Finally, Cat6 doesn't give that much of a difference in the common house over Cat5e - the extra shielding is useful with lots of cables running close together and for long distances. For home use spans are usually much shorter than the maximum 100 meters defined for Ethernet and there are only a few cables running side by side. However, Cat6 is much stiffer than Cat5e, making it quite challenging to fish it through conduits.

  • 1
    Hi, I think I want to avoid options 1 and 2, I'm definitely aiming for a really clean look, so having cables running alongside skirting or having trunking all over the house is not ideal for me. I'd have to see if there's existing conduits, I have no idea what the setup is in this house (moved in a few years ago), is there an easy way to check if there's existing conduits that I can use?
    – Fayyaadh
    Commented Sep 8, 2013 at 10:03
  • 1
    Existing conduits typically terminate at outlets - power, telephone, TV, etc. Tracing where exactly they are going is difficult. Some stud finders can locate power lines, but I'm not sure how reliable they are, or if they can find low power cables.
    – Eli Iser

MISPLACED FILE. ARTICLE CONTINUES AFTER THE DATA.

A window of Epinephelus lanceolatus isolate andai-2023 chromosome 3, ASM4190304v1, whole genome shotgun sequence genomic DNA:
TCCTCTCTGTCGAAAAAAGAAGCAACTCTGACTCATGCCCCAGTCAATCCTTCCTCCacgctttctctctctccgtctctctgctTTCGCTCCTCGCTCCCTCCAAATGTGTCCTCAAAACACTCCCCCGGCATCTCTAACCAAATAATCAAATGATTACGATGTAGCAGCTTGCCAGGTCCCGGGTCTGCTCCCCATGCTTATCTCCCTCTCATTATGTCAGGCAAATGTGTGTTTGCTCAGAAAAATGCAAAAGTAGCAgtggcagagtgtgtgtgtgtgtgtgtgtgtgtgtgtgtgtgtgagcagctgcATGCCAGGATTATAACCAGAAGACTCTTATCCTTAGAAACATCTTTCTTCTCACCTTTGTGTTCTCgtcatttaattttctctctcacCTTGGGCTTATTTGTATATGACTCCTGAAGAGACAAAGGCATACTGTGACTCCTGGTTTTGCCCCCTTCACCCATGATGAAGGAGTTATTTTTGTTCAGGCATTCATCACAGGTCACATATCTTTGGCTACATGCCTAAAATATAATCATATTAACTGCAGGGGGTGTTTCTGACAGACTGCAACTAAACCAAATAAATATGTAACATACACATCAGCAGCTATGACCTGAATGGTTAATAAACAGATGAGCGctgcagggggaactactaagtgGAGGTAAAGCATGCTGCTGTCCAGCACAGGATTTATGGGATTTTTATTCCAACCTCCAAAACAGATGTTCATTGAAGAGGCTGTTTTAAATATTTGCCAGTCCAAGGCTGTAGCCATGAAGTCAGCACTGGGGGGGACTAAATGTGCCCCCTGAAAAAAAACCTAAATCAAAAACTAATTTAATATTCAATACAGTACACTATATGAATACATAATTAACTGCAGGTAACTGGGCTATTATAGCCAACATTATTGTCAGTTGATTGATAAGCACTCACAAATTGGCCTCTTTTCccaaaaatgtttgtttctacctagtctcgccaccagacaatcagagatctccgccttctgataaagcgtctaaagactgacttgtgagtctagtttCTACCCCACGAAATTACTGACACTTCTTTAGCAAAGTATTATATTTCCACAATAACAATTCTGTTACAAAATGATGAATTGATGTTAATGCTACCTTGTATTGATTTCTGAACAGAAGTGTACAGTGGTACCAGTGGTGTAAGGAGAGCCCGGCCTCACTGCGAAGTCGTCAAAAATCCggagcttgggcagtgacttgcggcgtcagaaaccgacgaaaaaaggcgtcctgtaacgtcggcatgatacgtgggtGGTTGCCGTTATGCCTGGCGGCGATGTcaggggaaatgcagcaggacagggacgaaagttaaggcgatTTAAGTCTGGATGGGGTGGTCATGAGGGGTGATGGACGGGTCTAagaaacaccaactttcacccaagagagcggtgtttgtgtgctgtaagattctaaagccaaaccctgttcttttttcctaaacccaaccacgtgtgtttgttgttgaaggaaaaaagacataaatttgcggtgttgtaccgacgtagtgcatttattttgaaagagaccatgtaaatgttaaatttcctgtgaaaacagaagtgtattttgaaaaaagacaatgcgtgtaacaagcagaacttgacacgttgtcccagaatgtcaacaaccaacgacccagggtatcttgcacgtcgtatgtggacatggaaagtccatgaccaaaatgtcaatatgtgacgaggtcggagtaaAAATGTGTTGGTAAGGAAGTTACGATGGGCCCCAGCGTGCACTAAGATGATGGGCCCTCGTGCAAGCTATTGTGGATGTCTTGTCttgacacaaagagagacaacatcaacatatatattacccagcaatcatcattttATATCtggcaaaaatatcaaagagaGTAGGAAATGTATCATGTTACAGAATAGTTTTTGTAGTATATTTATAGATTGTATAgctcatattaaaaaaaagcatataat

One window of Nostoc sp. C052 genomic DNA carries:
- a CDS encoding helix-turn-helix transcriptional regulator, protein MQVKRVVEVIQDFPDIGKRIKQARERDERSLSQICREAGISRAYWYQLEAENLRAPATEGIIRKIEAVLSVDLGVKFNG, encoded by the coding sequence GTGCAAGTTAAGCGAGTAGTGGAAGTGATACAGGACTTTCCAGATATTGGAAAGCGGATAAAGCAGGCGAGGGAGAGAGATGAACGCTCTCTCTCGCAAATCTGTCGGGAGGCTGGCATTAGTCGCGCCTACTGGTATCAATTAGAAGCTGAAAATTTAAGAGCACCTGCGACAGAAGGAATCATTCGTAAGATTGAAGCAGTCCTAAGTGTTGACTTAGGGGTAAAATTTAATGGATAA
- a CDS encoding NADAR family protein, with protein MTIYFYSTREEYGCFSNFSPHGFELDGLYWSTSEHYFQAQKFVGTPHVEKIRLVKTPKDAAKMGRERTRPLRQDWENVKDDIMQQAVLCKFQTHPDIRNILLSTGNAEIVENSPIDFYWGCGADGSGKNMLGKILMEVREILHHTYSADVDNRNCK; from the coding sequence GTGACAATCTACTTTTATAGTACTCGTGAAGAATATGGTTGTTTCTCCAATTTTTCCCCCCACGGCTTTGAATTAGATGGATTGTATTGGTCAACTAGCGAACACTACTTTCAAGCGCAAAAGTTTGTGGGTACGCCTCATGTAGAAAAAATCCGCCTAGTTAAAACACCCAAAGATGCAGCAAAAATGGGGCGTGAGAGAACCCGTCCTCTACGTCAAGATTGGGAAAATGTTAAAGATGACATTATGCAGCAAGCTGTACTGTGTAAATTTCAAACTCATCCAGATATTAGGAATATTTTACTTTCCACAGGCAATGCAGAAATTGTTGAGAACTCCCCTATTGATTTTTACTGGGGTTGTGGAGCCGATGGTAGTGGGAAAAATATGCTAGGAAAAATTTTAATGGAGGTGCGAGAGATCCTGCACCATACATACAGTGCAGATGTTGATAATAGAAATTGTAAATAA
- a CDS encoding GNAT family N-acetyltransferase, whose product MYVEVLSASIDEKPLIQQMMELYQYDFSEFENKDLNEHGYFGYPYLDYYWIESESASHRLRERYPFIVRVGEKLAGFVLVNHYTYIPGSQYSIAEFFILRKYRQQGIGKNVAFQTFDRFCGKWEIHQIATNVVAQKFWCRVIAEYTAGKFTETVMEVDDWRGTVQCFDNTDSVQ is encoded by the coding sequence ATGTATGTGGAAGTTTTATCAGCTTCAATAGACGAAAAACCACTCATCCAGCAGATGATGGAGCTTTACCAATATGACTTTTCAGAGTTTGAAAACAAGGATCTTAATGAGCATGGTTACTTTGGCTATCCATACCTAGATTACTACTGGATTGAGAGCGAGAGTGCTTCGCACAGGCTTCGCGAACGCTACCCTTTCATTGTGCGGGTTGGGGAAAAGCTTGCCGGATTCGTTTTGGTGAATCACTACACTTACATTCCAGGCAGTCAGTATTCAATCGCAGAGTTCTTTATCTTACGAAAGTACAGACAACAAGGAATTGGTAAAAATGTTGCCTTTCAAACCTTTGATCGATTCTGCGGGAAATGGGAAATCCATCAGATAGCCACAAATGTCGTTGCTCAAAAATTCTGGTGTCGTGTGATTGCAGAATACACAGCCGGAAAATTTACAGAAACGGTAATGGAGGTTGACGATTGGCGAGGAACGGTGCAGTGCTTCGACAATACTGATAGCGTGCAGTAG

Commented Sep 8, 2013 at 10:36
  • 1
    @Fayyaadh You shouldn't run cat6 cables alongside power cables anyways, the interference will be too strong. I too would recommend the surface raceways (#2) - they actually look pretty clean. Commented Sep 8, 2013 at 18:02
  • "Concrete walls typically have conduits where all wiring passes." There is a lot of construction where electrical cables are cast into concrete without conduit. I think that statement is rather misleading.
    – alx9r
    Commented Sep 8, 2013 at 18:37
  • @alx9r all the construction I've seen uses conduits, but I will amend my answer. Thank you.
    – Eli Iser
    Commented Sep 9, 2013 at 4:39

An network alternative to ethernet or powerline is MoCA using the cable coax that already exists in many homes. Also you could go wireless A1C modems, faster than G or N. Ethernet is the best option but MOCA works well and is fast enough to stream videos/movies. Powerline is great for data and networking, but interference can occur for streaming movies.


I faced exactly the same problem, and solved it through a PowerLine Adapter system, based on 500mbs/1Gb Ethernet port powerline units, and heavy encryption - all centrally and remotely controlled. Home power meters are probably preventing packet hopping what additionnally prevents infiltration. This option is more expensive but much more comfortable and certainly the least intrusive.

  • If you have multiple phases you need to bridge across them, which might add to the complexity of the solution.
    – Eli Iser
    Commented Sep 9, 2013 at 11:28
  • In my opinion it's not really complicated (powerline phase coupler - if necessary)and has the ultimate advantage of covering the whole of the house circuitry providing full flexibility for future uses (e.g. a NAS somwhere in the basement)
    – Wingman
    Commented Sep 10, 2013 at 9:12